Litany of care failures by HSE in child deaths
THE HSE failed to record the deaths of some children in its care and closed files on vulnerable minors without assigning social workers -- even though their parents were addicted to drugs and alcohol.
It also failed to pass on to gardai reports that children had been victims of "serious incidents", including assault, according to a shocking report into the deaths of almost 200 children in state care.
The Report of the Independent Child Death Review Group (ICDRG), which will be published on Wednesday, also found the deaths of children in care who died of natural causes such as asthma and cancer may have been avoided through early intervention by the State.
Last night the HSE said it could not comment on whether any disciplinary action had been taken against staff in relation to the issue of child deaths in state care.
A spokeswoman said it would be outlining its position following publication of the ICDRG report. The report, whose contents have been described as "harrowing and horrific" -- and which may expose the taxpayer to lawsuits from bereaved families -- details errors and poor practice by HSE staff and social workers dealing with some of Ireland's most vulnerable families.
• The majority of children did not receive an adequate child protection service.
• Delays taking children into care.
• Poor and incomplete records.
• Failure to record critical incidents, including the deaths of almost 30 children.
• No care for young people after they turn 18.
• Lack of co-operation between agencies.
• Lack of support and supervision for social workers.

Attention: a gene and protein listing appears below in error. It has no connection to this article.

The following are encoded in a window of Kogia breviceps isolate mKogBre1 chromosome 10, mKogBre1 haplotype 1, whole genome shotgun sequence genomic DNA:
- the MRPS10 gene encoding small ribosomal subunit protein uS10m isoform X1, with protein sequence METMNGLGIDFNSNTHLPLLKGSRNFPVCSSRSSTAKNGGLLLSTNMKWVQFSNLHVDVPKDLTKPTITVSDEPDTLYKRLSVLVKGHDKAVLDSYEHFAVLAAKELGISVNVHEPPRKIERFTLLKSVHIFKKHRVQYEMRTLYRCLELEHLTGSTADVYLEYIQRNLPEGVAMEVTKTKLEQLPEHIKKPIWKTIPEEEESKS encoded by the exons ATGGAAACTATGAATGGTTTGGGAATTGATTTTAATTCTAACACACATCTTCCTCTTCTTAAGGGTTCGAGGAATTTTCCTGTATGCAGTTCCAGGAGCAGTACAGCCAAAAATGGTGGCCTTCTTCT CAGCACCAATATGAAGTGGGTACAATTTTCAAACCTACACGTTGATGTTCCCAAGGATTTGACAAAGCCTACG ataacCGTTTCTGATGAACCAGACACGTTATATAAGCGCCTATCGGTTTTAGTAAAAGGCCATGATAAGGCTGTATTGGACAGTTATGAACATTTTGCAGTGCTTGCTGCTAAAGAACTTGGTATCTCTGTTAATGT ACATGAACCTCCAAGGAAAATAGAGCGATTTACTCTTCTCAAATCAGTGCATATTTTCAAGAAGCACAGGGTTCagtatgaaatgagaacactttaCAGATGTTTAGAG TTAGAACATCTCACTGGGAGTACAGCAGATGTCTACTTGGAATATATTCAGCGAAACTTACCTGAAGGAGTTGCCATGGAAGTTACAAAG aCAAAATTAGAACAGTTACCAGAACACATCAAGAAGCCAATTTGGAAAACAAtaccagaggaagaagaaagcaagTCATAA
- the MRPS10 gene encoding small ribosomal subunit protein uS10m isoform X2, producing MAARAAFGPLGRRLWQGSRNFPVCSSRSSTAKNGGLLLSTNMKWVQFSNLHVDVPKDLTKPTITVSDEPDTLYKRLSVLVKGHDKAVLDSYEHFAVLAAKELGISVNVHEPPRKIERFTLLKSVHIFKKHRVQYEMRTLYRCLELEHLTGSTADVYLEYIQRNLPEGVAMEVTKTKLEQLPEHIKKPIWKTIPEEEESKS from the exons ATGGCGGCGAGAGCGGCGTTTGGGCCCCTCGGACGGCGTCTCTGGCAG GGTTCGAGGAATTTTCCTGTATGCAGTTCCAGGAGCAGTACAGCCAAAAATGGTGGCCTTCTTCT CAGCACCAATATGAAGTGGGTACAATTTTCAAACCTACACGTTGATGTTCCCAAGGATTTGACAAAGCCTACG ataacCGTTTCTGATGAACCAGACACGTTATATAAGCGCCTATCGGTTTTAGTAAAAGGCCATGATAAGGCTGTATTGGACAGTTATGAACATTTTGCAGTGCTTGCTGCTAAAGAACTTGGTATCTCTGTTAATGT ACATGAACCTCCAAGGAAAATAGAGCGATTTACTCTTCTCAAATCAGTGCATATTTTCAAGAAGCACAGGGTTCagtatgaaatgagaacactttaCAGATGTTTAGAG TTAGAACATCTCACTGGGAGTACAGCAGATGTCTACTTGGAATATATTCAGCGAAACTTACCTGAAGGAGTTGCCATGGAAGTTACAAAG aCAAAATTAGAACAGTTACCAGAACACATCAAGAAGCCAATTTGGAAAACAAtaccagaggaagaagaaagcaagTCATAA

The report examined the deaths of 196 children in care and young adults known to child protection services between January 2000 and April 2010.
Of these, 112 died from non-natural causes, including unlawful killing, suicide and drug related illness, while 84 died of natural causes.
Of 36 children who died in the direct care of the HSE, 17 were due to non-natural causes.
Although the report does not identify children and families involved, its authors call for an independent investigation into several high-profile deaths of children in the care of the HSE or known to the agency.
These include teenager Daniel McAnaspie, who was killed while in the care of the State.
The report of the review group, chaired by child law expert Dr Geoffrey Shannon and Norah Gibbons, director of advocacy at Barnardos, will be published without any redactions.
It calls for an independent unit to review child deaths, a relaxation of the strict confidentiality surrounding care cases, and a total reform of protection.
In the report, the authors say that they are particularly concerned that the HSE knew, in a number of files, of drug and alcohol abuse by parents, but chose to close the files.
The report praises the "sheer determination" of under-resourced -- and often unsupervised -- social workers to support families, even where this was fiercely resisted by parents.
The issues facing thousands of children in Ireland have been laid bare in the report. These include alcohol and drug abuse in the home, physical and sexual abuse, as well as domestic violence and homelessness.
Children are also at risk from parents' mental illness, criminal activity by their parents or other family members and high rates of school absenteeism.
The HSE's child protection service receives some 27,000 reports each year.
Around 2,000 of these confirm concerns raised by people who report child abuse suspicions.